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Old September 9th 06, 07:12 AM posted to microsoft.public.excel.newusers
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Posts: 3,572
Default WEEKDAY()

Probably the reason 21/4/2008 doesn't work for you is because your regional
settings aren't set-up as d/m/y, BUT as m/d/y.

It *would* work on Bob's machine because he probably has the European short
date set-up in his regional settings.

And of course, 2008/04/21 should work *everywhere*, since it's recognized as
international.
--
Regards,

RD

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"Epinn" wrote in message
...
Bob,

Glad I still caught you this late. Thank you for enlightening me.

<<21/4/2008 is not a number here, so it errors.

If it gives me an error, then I know. The problem is it returns "7" instead
of "5" in my other example. That's very misleading and dangerous.

=WEEKDAY(--"21/4/2008") gives #VALUE!
=WEEKDAYS(--"4/21/2008") gives 2.

So, I understand why you prefer =WEEKDAY(--"2008-04-21").

But I prefer "/" to "-" and I tested it. I am glad that "/" works too.

My preference will be =WEEKDAY(--"2008/4/21").

I assume "--" above is the same as "--" in SUMPRODUCT(). Please confirm.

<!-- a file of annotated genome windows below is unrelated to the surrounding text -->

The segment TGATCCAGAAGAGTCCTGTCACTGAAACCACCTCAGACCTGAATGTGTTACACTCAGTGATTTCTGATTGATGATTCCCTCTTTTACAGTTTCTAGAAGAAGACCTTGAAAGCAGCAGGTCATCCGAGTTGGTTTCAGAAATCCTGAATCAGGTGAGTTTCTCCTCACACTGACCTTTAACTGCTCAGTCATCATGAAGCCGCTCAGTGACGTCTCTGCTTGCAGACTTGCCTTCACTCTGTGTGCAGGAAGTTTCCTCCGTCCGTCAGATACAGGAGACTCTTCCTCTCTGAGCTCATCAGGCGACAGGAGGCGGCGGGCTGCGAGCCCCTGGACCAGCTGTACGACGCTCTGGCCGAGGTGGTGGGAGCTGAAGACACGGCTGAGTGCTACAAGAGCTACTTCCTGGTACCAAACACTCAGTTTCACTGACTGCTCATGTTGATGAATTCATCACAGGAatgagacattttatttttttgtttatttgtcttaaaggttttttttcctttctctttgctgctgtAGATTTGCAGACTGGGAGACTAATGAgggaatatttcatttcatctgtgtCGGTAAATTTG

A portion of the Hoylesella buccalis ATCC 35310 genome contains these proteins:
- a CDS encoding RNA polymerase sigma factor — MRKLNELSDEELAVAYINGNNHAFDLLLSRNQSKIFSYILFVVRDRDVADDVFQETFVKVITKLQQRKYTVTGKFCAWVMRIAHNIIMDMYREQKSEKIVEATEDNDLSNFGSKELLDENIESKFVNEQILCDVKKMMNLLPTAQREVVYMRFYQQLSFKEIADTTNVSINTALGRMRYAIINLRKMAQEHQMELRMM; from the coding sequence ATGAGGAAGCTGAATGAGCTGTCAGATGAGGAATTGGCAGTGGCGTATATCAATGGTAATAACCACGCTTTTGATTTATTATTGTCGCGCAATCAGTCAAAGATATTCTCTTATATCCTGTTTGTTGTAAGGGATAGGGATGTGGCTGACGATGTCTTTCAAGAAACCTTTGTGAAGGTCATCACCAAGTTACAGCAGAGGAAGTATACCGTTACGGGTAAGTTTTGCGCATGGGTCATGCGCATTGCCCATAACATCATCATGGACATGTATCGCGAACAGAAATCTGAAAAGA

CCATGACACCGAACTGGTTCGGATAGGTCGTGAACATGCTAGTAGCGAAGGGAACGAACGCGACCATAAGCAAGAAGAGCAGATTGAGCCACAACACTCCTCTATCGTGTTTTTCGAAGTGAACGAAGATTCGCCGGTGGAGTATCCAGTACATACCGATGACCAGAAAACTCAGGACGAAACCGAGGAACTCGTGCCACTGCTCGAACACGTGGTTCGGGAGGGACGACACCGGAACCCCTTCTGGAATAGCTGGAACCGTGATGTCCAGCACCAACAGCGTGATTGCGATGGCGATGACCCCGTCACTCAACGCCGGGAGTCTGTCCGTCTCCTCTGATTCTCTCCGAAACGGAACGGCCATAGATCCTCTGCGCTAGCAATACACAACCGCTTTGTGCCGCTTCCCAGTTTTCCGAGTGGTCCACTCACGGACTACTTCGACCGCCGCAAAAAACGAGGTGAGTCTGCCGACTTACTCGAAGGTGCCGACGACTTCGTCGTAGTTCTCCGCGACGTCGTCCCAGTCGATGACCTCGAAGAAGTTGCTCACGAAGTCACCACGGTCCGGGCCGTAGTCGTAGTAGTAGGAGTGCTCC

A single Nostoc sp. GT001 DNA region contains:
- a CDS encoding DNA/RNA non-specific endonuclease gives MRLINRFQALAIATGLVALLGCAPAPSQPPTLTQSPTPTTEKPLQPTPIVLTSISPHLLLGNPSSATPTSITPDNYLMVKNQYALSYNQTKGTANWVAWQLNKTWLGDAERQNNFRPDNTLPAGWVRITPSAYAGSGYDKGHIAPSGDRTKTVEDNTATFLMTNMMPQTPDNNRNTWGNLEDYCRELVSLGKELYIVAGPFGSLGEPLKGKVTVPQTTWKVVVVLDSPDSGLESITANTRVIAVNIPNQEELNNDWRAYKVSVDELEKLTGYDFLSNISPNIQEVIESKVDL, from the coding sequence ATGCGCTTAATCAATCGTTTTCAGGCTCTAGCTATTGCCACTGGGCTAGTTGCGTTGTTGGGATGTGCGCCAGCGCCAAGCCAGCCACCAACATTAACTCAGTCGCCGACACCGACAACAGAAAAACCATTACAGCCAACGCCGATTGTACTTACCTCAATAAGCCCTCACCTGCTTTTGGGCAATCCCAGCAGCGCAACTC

Can't find double negating in Help.

I find date functions may be as confusing as SUMPRODUCT().

Will see.

Epinn

"Bob Phillips" wrote in message
...
But the difference is that when you key 21/4/2008 into cell A1, Excel
recognises it as a date and converts it to an underlying value of 39559,
which it presents/formats as that date.

When you enter it into a function, the function treats it as its argument,
and says that it is invalid as it expects a number (the true underlying
value). 21/4/2008 is not a number here, so it errors.

If you want to enter the date into the WEEKDAY function, you have to force
it into a number, either using another function such as you did with DATE,
or coerce it directly, like

=WEEKDAY(--"21/4/2008")

or my preferred format of

=WEEKDAY(--"2008-04-21")

--
HTH

Bob Phillips

(replace somewhere in email address with gmail if mailing direct)

"Epinn" wrote in message
...
Regarding WEEKDAY(), I read that problems can occur if dates are entered as
text.

Based on this, it is understandable that =WEEKDAY(2/14/2008) returns a wrong
result (7). This is because general format is same as text.

If I enter =WEEKDAY(DATE(2008,2,14)), I get the correct result (5).

Okay, so far. What I don't understand is the following.

I click A1 and key in 2/14/2008, then in A2, I key in =WEEKDAY(A1). I also